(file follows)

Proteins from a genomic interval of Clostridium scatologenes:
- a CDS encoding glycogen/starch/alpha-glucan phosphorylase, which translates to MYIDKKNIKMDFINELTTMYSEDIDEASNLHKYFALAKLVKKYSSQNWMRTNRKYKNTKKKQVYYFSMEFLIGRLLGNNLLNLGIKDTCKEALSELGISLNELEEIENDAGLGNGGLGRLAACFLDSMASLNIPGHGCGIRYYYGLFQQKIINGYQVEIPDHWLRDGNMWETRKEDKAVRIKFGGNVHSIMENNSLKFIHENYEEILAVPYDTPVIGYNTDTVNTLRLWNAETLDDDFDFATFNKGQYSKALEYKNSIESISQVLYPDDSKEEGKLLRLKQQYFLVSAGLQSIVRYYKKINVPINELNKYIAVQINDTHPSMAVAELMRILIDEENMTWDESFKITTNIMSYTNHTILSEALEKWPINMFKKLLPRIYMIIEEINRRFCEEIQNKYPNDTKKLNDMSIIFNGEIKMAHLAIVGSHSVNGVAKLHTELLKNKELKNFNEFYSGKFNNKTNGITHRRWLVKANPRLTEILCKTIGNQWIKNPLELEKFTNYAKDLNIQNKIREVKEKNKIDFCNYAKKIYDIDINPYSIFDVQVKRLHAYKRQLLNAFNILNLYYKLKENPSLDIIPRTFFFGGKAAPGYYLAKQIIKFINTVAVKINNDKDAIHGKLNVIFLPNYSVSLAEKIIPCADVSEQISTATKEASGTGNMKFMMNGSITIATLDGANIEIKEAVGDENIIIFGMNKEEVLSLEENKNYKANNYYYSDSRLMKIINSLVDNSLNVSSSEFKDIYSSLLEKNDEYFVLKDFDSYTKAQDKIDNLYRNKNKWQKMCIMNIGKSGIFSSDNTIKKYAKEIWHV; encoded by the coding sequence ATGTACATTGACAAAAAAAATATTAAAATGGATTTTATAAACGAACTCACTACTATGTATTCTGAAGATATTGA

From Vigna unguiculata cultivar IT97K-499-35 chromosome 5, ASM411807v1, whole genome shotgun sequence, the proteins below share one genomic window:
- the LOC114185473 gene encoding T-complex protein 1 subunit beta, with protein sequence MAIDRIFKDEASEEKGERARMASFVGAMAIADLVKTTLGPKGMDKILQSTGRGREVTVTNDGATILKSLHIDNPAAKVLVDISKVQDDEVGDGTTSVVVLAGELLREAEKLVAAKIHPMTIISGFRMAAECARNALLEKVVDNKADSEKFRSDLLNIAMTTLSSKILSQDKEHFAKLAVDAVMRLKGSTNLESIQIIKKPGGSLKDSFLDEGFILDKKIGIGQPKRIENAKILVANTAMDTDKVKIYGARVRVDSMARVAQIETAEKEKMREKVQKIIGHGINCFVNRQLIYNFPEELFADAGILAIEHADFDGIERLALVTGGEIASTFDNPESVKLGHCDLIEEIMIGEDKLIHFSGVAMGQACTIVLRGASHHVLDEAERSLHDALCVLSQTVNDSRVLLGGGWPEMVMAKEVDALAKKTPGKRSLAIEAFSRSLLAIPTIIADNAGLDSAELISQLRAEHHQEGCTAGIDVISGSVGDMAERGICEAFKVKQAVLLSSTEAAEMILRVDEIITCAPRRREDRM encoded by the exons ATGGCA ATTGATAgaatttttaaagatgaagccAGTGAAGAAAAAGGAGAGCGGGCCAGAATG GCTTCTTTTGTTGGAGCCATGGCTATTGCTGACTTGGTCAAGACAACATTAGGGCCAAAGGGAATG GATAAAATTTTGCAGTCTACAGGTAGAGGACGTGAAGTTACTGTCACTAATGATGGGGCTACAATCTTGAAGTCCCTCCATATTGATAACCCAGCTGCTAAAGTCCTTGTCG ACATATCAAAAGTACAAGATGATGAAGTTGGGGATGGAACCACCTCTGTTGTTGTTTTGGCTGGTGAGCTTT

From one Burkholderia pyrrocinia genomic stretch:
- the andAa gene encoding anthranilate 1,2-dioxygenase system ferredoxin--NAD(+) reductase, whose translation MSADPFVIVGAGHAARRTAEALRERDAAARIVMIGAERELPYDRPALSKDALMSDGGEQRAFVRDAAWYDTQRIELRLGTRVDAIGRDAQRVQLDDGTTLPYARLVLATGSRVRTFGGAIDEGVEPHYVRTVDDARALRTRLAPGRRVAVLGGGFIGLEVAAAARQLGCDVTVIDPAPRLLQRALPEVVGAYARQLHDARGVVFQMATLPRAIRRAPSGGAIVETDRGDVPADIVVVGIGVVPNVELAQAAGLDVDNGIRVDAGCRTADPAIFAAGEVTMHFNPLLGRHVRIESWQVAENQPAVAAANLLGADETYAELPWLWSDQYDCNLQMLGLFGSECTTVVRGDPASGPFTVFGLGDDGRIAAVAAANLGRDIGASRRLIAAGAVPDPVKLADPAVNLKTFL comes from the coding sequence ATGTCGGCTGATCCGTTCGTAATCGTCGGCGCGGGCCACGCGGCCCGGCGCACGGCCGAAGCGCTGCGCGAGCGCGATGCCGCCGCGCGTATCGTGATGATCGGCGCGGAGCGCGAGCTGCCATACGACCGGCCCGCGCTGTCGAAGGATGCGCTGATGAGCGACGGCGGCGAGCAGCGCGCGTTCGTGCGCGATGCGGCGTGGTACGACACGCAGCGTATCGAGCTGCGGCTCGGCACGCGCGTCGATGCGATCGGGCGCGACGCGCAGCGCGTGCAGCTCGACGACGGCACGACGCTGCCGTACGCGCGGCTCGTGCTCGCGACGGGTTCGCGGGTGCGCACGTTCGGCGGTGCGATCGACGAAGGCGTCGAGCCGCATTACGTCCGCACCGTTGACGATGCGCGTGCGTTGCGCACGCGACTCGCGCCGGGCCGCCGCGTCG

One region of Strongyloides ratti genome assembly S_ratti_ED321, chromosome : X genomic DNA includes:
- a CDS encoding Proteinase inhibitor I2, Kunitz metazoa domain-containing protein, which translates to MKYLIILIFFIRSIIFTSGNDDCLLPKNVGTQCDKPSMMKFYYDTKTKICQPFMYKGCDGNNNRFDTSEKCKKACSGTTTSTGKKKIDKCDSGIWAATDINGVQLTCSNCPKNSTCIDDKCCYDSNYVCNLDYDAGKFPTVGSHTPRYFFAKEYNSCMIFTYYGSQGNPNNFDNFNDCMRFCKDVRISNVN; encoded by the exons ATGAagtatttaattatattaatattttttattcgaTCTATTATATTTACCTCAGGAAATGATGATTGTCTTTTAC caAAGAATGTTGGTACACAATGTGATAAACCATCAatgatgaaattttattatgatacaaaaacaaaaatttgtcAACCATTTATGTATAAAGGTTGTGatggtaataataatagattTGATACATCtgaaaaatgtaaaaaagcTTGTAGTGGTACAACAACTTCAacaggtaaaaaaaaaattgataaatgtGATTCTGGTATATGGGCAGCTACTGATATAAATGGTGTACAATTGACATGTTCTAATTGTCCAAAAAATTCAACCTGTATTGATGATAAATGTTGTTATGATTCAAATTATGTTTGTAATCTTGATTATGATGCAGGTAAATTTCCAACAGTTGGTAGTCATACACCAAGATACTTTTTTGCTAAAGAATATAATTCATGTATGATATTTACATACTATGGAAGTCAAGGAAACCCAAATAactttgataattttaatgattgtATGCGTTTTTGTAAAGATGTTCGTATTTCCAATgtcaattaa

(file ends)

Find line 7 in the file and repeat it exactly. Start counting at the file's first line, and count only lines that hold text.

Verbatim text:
One region of Strongyloides ratti genome assembly S_ratti_ED321, chromosome : X genomic DNA includes: